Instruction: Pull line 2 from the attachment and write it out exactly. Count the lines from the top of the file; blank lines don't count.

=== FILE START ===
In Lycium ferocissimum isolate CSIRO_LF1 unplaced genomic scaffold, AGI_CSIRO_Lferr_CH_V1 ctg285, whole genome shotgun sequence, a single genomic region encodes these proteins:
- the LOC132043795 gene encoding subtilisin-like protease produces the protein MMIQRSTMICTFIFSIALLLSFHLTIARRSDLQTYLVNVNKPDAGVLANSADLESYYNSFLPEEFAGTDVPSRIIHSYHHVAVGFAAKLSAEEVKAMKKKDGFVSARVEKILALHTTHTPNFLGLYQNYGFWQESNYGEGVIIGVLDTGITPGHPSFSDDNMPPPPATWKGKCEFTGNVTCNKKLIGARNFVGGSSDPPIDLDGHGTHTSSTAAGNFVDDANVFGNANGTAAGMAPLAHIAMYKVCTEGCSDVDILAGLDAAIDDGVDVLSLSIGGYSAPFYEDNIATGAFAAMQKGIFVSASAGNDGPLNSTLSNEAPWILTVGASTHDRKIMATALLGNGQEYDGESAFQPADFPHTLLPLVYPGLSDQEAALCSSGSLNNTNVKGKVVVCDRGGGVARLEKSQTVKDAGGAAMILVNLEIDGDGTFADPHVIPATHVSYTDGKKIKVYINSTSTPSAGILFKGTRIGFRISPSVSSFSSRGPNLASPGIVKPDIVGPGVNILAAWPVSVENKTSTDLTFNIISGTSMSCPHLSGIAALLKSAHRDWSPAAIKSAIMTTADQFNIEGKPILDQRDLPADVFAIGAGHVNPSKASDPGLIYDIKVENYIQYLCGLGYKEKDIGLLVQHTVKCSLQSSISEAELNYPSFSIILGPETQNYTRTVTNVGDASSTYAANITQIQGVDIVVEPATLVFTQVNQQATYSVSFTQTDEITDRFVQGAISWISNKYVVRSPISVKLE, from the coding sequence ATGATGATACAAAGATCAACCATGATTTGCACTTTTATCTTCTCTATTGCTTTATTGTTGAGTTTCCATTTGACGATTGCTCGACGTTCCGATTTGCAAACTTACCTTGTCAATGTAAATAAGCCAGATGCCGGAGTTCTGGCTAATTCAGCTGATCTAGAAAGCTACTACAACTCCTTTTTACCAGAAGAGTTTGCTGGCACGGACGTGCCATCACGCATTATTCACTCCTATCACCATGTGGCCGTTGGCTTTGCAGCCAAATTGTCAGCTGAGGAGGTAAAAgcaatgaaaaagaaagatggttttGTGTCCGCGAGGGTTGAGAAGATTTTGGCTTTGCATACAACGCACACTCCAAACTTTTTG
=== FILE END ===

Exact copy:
- the LOC132043795 gene encoding subtilisin-like protease produces the protein MMIQRSTMICTFIFSIALLLSFHLTIARRSDLQTYLVNVNKPDAGVLANSADLESYYNSFLPEEFAGTDVPSRIIHSYHHVAVGFAAKLSAEEVKAMKKKDGFVSARVEKILALHTTHTPNFLGLYQNYGFWQESNYGEGVIIGVLDTGITPGHPSFSDDNMPPPPATWKGKCEFTGNVTCNKKLIGARNFVGGSSDPPIDLDGHGTHTSSTAAGNFVDDANVFGNANGTAAGMAPLAHIAMYKVCTEGCSDVDILAGLDAAIDDGVDVLSLSIGGYSAPFYEDNIATGAFAAMQKGIFVSASAGNDGPLNSTLSNEAPWILTVGASTHDRKIMATALLGNGQEYDGESAFQPADFPHTLLPLVYPGLSDQEAALCSSGSLNNTNVKGKVVVCDRGGGVARLEKSQTVKDAGGAAMILVNLEIDGDGTFADPHVIPATHVSYTDGKKIKVYINSTSTPSAGILFKGTRIGFRISPSVSSFSSRGPNLASPGIVKPDIVGPGVNILAAWPVSVENKTSTDLTFNIISGTSMSCPHLSGIAALLKSAHRDWSPAAIKSAIMTTADQFNIEGKPILDQRDLPADVFAIGAGHVNPSKASDPGLIYDIKVENYIQYLCGLGYKEKDIGLLVQHTVKCSLQSSISEAELNYPSFSIILGPETQNYTRTVTNVGDASSTYAANITQIQGVDIVVEPATLVFTQVNQQATYSVSFTQTDEITDRFVQGAISWISNKYVVRSPISVKLE, from the coding sequence ATGATGATACAAAGATCAACCATGATTTGCACTTTTATCTTCTCTATTGCTTTATTGTTGAGTTTCCATTTGACGATTGCTCGACGTTCCGATTTGCAAACTTACCTTGTCAATGTAAATAAGCCAGATGCCGGAGTTCTGGCTAATTCAGCTGATCTAGAAAGCTACTACAACTCCTTTTTACCAGAAGAGTTTGCTGGCACGGACGTGCCATCACGCATTATTCACTCCTATCACCATGTGGCCGTTGGCTTTGCAGCCAAATTGTCAGCTGAGGAGGTAAAAgcaatgaaaaagaaagatggttttGTGTCCGCGAGGGTTGAGAAGATTTTGGCTTTGCATACAACGCACACTCCAAACTTTTTG